Courts and prospective employers often require drug tests, which can give people quite a scare. Even in states where cannabis is legal, testing positive for THC worries subjects so much that they’ll go to great lengths to avoid a positive test result. This fervor has led to some common misconceptions about drug testing. Here are a few.
“Your body records drug use forever.”
Some of the consequences of using illicit drugs can last a lifetime, but with time, the body will fully metabolize a drug. Myths regarding drug retention abound. LSD, for example, does not remain in the body’s spinal fluid, lying dormant but ready to redeploy at any time. You’re unlikely to find evidence of drugs in the blood after a day or two. However, hair does provide a reliable record of drug intake—usually up to 90 days.
“You can’t fail a hair follicle test if you shave your head.”
When it comes to drug use, every strand of hair tells a story. And we mean every hair. A hair follicle test is able to detect drugs from within the last 90 days, whether that’s a hair from the top of your head or a hair from your leg. If a court or employer requires a hair follicle test, showing up bald is not enough to outwit the test’s administrators and win on a technicality. If anything, this is a way to lose.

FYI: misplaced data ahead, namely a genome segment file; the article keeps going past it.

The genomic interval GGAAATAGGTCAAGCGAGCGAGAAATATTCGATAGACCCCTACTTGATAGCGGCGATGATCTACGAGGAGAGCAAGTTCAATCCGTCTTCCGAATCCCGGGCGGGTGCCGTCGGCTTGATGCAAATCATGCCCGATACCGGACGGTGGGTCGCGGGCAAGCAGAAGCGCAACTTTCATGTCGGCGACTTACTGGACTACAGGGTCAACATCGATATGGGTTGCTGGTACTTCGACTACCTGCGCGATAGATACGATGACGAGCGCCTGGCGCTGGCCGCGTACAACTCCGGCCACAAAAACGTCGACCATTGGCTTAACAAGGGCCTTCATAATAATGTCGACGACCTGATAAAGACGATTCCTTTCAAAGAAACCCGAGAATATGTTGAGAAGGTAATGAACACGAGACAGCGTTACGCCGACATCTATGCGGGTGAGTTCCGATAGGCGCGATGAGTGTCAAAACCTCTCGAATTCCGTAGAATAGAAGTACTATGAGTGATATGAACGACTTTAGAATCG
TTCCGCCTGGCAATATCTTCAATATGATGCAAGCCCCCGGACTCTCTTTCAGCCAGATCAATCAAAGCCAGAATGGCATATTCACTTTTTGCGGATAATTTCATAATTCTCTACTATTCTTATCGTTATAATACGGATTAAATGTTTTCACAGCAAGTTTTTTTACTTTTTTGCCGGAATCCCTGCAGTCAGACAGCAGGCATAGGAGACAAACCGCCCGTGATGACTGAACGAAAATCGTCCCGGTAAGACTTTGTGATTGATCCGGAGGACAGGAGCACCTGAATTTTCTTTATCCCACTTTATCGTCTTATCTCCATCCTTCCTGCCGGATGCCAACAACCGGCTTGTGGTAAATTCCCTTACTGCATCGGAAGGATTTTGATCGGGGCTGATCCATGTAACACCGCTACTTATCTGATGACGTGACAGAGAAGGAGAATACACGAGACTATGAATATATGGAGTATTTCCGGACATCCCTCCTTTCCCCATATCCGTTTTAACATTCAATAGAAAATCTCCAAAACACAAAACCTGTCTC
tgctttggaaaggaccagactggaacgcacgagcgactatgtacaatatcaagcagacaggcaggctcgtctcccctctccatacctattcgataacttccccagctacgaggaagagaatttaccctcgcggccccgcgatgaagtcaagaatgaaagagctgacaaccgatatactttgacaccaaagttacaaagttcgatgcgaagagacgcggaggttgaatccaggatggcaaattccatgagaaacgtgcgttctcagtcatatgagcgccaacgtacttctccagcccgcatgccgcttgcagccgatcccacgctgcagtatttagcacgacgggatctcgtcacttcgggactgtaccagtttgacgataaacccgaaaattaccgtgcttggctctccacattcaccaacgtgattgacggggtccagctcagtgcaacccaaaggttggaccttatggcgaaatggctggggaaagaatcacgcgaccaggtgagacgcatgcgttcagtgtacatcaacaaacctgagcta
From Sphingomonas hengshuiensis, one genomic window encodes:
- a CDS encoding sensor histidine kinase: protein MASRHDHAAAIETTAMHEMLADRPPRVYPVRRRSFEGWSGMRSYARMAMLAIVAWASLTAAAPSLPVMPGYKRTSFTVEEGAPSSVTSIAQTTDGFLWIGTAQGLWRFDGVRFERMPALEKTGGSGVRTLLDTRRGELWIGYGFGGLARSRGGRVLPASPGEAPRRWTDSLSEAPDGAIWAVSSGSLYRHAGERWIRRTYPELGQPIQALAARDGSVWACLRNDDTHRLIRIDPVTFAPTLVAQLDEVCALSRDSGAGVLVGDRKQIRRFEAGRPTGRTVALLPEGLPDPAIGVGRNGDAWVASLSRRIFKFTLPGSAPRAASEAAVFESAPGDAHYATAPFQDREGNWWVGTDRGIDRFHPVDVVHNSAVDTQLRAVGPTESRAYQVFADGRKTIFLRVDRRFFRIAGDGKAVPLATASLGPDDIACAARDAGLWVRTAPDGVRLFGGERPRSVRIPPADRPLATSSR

“I can flush everything out.”
Drug test subjects with uneasy consciences and large bladders believe they can foil urine tests by consuming so much water that any residual trace of prior drug use is out of their bodies by the time a test rolls around. In fact, some supplement stores sell “detox” beverages that will further assist the body in flushing out anything a urine test may catch. Unfortunately for would-be detoxifiers, the urine tests will notice the presence of the proteins in these drinks, which will call for a retest. Using diuretics to help the body excrete will also register on a test and abusing diuretics could cause organ damage.
“…then I’ll sweat it out.”
Sweating out the toxins, another lofty goal, is not a likely outcome. Even by subjecting yourself to a sauna or a hot yoga session to expedite the process, subjects are only able to shorten the metabolization process by a day or two. Without going early and often, which is not advisable, this won’t be enough to beat the test.
“Poppy seeds make you test positive for heroin.”
It’s true that heroin and other opioids are derived from the opium poppy and that poppyseeds are commonly featured in Central European cuisine. The long game for enterprising test subjects is to gorge on poppyseed bagels or poppyseed-filled pastries, causing a false positive that would throw out the entire test. But the pharmacological effects of coffee cake make for another common misconception about drug testing. Eating poppyseeds will have no opiate effect, nor will they register a false positive. They’ll just be part of your breakfast before an honest test.